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Full text of "The Cambridge Natural History"

xv                             HABITS   OF   ANOMAZ.17RUS                         463
A.nom.alurus peli appears, according to Mr. "W. H. Adams,1 to
be a common species on the Gold Coast; it is coloured black and
white, but in spite of the warning which this colour should
convey, is considered by the perhaps rather omnivorous native as
" the greatest delicacy." The animal is nocturnal, but affects only
bright moonlight nights. Their " flying " consists of a jump from
a high branch to a lower one, after which they reascend the tree
to a point of vantage for another jump. They are said to feed
upon nuts; but Tullberg only found the remains of leaves in the
stomach.
IdiiLrus is a lately-described genus allied to ^inornalurus.
There are at any rate two species, I. zenk&ri and I. macrotis.
The thumb is more reduced than in -AtiowialuTus., and the fibula,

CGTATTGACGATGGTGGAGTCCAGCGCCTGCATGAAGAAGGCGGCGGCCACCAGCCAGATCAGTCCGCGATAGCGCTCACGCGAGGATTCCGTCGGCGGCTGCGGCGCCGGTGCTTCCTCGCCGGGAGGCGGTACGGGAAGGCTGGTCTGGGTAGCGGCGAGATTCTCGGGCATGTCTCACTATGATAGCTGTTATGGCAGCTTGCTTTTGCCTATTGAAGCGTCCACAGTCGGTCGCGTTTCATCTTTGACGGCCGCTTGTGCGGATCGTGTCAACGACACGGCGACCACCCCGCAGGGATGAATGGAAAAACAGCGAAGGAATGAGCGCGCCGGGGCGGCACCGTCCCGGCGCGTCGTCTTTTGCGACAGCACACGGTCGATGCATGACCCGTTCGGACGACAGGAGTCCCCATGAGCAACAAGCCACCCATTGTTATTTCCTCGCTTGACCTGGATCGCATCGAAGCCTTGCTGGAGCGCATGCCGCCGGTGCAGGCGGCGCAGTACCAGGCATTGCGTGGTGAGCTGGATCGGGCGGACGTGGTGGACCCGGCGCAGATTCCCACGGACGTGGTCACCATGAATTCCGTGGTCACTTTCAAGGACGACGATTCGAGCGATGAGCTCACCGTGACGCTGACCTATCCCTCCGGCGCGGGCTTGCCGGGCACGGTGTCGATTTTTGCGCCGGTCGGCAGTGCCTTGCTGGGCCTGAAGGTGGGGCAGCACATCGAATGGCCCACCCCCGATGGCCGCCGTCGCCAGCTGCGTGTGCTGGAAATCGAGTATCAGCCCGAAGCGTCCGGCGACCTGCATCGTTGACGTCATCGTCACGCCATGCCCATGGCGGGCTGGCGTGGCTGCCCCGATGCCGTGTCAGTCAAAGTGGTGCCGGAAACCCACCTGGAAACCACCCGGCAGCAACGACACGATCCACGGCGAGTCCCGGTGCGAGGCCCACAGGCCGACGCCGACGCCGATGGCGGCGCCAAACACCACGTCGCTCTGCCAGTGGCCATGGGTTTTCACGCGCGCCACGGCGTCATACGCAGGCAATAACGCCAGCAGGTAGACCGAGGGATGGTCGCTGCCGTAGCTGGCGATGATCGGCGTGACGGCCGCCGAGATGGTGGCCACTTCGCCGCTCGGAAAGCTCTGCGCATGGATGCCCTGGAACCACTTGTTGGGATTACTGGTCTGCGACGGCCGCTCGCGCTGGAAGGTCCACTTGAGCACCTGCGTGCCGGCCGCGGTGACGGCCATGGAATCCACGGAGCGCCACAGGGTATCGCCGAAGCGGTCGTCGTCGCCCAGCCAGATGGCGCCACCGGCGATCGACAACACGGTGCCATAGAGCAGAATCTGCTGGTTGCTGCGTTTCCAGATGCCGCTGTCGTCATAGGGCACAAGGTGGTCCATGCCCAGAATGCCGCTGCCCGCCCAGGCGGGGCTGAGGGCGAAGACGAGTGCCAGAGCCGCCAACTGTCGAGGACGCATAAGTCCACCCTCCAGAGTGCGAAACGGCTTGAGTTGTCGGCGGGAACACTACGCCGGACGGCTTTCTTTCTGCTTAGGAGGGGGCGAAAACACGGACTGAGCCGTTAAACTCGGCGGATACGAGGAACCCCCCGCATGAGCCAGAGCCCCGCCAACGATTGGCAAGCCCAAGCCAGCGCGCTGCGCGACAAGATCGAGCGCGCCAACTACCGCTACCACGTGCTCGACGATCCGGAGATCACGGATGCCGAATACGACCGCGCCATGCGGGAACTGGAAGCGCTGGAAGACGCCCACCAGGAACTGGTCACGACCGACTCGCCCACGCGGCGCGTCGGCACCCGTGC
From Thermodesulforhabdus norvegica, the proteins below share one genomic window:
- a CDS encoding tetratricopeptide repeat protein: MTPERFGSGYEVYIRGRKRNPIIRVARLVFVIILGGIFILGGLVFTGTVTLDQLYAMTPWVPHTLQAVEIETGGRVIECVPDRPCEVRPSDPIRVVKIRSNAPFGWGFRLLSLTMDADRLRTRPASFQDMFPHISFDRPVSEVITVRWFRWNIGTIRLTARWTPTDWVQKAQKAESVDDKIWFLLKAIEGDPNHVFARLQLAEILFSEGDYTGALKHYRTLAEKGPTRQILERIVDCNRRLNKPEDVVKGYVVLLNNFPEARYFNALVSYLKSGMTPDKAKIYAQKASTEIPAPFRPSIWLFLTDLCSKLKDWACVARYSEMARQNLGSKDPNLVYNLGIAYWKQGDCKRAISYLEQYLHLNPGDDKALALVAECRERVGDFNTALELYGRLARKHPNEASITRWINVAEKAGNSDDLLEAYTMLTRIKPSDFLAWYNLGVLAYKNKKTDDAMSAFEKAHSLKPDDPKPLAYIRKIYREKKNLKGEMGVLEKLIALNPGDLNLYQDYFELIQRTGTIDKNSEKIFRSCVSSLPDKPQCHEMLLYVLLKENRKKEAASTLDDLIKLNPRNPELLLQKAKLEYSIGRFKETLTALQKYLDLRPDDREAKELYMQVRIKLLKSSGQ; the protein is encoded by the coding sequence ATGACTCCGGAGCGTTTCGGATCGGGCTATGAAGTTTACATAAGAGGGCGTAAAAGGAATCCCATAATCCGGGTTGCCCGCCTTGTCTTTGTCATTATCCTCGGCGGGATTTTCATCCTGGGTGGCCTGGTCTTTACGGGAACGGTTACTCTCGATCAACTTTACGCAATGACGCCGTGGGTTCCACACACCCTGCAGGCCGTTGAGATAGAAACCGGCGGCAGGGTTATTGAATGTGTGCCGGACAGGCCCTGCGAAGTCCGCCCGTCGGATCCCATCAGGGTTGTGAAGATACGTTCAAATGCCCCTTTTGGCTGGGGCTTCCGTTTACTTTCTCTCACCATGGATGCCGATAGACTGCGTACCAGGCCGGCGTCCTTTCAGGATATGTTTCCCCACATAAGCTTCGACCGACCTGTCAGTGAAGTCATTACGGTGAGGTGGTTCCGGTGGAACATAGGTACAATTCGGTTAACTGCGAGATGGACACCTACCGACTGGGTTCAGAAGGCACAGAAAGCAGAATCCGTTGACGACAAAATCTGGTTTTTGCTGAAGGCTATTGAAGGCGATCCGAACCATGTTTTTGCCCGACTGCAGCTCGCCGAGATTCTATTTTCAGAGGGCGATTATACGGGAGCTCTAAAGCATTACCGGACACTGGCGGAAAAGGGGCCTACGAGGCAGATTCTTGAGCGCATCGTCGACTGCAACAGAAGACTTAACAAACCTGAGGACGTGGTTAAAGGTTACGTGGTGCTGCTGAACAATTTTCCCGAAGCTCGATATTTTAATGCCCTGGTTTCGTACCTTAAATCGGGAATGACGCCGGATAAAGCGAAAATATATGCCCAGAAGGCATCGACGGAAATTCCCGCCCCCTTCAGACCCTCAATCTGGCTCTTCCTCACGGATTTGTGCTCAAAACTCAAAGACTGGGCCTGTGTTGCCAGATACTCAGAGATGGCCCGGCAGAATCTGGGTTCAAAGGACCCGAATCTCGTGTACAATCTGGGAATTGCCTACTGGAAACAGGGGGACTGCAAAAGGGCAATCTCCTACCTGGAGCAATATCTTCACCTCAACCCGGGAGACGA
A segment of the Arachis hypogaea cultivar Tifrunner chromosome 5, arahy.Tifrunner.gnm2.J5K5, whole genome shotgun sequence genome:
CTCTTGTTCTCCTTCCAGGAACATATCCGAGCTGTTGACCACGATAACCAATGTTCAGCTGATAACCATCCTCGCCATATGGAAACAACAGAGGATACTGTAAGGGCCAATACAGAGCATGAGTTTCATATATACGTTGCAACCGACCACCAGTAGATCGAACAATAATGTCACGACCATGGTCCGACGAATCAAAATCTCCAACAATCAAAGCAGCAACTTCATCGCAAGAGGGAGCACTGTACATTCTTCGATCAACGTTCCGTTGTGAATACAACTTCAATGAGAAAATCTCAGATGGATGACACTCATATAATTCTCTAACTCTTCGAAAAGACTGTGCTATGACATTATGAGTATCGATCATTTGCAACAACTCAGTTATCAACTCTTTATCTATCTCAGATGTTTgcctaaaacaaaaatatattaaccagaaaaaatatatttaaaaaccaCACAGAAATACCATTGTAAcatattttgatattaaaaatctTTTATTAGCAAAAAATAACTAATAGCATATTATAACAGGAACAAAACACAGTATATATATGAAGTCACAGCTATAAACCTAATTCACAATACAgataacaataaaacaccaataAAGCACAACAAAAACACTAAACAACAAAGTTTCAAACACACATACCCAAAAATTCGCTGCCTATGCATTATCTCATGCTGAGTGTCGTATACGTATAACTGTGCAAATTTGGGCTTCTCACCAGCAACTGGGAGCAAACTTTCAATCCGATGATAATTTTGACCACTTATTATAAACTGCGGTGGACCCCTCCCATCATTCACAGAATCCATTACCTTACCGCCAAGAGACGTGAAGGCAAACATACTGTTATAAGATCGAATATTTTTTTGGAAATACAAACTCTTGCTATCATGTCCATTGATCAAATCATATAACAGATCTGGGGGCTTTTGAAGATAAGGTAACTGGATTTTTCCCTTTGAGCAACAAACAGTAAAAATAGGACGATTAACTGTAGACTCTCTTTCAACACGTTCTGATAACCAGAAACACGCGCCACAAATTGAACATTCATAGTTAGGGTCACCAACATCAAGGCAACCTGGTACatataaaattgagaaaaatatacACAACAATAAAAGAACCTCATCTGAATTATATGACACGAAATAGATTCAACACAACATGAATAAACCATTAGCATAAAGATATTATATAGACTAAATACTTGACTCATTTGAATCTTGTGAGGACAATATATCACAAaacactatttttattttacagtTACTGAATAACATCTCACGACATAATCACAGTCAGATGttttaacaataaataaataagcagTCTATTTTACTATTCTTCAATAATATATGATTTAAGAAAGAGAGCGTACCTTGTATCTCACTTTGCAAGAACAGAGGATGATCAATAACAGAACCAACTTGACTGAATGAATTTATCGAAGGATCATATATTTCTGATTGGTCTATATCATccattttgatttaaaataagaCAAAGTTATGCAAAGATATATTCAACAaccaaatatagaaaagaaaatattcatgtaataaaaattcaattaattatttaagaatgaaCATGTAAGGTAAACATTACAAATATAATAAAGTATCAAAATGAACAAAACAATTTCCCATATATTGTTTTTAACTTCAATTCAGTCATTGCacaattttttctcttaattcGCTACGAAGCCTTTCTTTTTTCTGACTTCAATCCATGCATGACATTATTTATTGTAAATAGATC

contrary to what is found in that genus and in most Sciuromorplis>
is fused with the tibia below.
A third genus, very recently described and allied to both the
foregoing, is ^Agthurus. It is a native of the French Congo,2 and
differs by the absence of flying membranes. It has, however, the
pad of large scales. There is but one species, A. glirinus. It
has a black bushy tail. The postorbital processes of the frontals
are totally wanting---there are not even the traces to be seen in
The thumb has vanished. If we are to compare
with the Squirrels then, thinks Mr. de Winton, the
present genus is probably diurnal by reason of the want of flying
membranes.
Fam. 2, Hciuridae.—The Squirrels, genus /$C'iii,m6sf are world-
wide in range, the Australian region and the island of Madagascar
being alone excepted.
The eyes and the ears are large; the tail is of course long
and bushy. The fore-feet have an inconspicuous thumb; the
hind-feet have four toes. The soles of the fore-feet are
naked or furry, those of the hind-feet are hairy. There are
twelve or thirteen dorsal vertebrae, and in correspondence seven
or six lumbars. The caudal vertebrae may be as many as twenty-
five. In the skull the frontals are broad, and there are long
1  C( On the Habits of the Flying Squirrels of the geims Awymalwrus," JProc. Z&ol.
&oc. 1894, p. 243.
2  W. E. de "Winton, "On. a New Genus and Species of Rodents, "etc., Proc. Zool.
Soc, 1898, p. 450.     Apparently just at the time of the jmblieatiott of this paper
Matschie described the same animal as